Mindful walking refers to relieving one’s stress through taking a walk aimed at eliminating overwhelming stressful thoughts. Various psychologists and scholars argue that mindful walking is an effective tool for dealing with stress and anxiety. Such an argument holds since the exercise allows an individual to get rid of the stressing thoughts through interaction with the new environment (Tong, Gromala, Choo, Amin, & Shaw, 2015). To deal with my stress, which was propagated by various stressors during my daily activities, I adopted a meditative walk. The walk helped me in three significant ways, viz. emotionally, physically, and mentally.
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The meditative walk caused some physical changes in my body since it increased my stamina. After going through the meditative walk, I felt more stable than before. Additionally, I could accomplish various tasks requiring physical involvement. Moreover, the walk boosted my accuracy and changed my view about my overall physical abilities. During the meditative walk, I focused on the various movements made by different organs to maintain balance and support efficient walking. I realized that I was in a position to accomplish tasks that would require physical strength. Additionally, both the pulse rates and the breathing rates increased gradually, thus giving me enough energy to make the necessary movements.
Emotionally, the walk had the effect of relieving the overwhelming stress that engulfed my mind. Firstly, it instilled a feeling of trust in me, thus elevating my self-confidence level. A close look at the movements of various organs revealed that at times, the body makes unintended movements, thus causing imbalances. However, it adjusts quickly to maintain balance. Similarly, the mind indulges in activities that may cause stress. However, after having a meditative walk, the mind is compelled to forget about the stressor and focus on the body movements, thus causing emotional relaxation (Payne & Crane-Godreau, 2013). Additionally, the walk fixed attention deficits that often occurred in my mind and I realized I could concentrate on an activity for longer periods.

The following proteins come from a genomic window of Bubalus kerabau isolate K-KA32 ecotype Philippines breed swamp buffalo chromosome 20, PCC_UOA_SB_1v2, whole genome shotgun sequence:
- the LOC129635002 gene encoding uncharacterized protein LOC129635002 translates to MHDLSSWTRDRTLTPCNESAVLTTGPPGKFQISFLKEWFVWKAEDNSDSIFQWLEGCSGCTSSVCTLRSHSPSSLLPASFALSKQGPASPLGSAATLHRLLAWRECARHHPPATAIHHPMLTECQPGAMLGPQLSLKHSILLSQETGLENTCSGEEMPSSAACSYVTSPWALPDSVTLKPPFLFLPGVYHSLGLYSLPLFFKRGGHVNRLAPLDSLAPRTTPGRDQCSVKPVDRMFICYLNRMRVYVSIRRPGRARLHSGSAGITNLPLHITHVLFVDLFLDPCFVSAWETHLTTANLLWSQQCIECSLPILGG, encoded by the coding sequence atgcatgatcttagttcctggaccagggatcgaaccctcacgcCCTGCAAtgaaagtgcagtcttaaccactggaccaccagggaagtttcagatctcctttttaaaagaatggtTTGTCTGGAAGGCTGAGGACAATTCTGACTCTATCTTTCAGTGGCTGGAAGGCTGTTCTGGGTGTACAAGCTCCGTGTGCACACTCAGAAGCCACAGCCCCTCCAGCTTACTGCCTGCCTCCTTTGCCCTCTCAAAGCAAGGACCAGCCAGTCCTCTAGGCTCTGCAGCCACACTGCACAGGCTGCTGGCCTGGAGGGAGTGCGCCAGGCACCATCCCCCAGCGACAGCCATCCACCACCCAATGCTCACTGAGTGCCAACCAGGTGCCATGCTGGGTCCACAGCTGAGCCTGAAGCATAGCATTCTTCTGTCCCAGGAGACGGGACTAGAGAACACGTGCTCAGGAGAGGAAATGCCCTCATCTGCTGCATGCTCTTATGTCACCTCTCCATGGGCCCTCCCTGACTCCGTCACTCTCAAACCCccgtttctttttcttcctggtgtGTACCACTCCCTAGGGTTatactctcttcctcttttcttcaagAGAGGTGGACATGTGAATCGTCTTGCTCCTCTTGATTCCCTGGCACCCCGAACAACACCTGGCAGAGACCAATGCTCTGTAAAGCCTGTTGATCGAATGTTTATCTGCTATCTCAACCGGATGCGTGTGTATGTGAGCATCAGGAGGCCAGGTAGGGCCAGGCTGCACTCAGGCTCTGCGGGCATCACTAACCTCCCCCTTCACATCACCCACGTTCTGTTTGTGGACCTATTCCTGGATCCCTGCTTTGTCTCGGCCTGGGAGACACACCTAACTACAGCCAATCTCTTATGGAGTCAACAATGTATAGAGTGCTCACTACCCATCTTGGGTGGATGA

Mentally, the walk introduced a relaxation feeling coupled with a sense of peace of mind. The walk diverted my attention from the stressor. Therefore, I was compelled to focus on the current events, which entailed the movements that I made continuously. Consequently, the stressful feeling that once characterized my mind was forgotten, thus causing a relaxation feeling. My engagement in the walk also slowed down the overactive mind, thus causing a relaxation effect on my mind. Moreover, the walk gave insights and creative ways to deal with the stressor. The insights that I obtained were helpful as I employed them in dealing with the problems in my mind.
A meditative walk is characterized by the desire to unravel the bodily interactions that result in an efficient motion (Rogers, Keller & Larkey, 2010). Even though my meditative walk was the first of its kind, it changed my view of stress since it enabled me to forget about the stressful events and instead focus on ways to make myself busy. Emotionally, it helped boost my self-confidence levels coupled with causing a relaxation feeling in my mind. Physically, it increased my stamina as I realized that I could handle tasks that needed physical strength. Lastly, the walk averted the stress that characterized my mind and instilled a sense of peace of mind.
Payne, P., & Crane-Godreau, M. (2013). Meditative movement for depression and anxiety. Frontiers in Psychiatry, 4(7), 56-98.
Rogers, C., Keller, C., & Larkey, K. (2010). Perceived benefits of meditative movement in older adults. Geriatric Nursing, 31(1), 37-51.
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Tong, X., Gromala, D., Choo, A., Amin, A., & Shaw, C. (2015). The Virtual Meditative Walk: An Immersive Virtual Environment for Pain Self-modulation through Mindfulness-Based Stress. New York, NY: Springer International Publishing.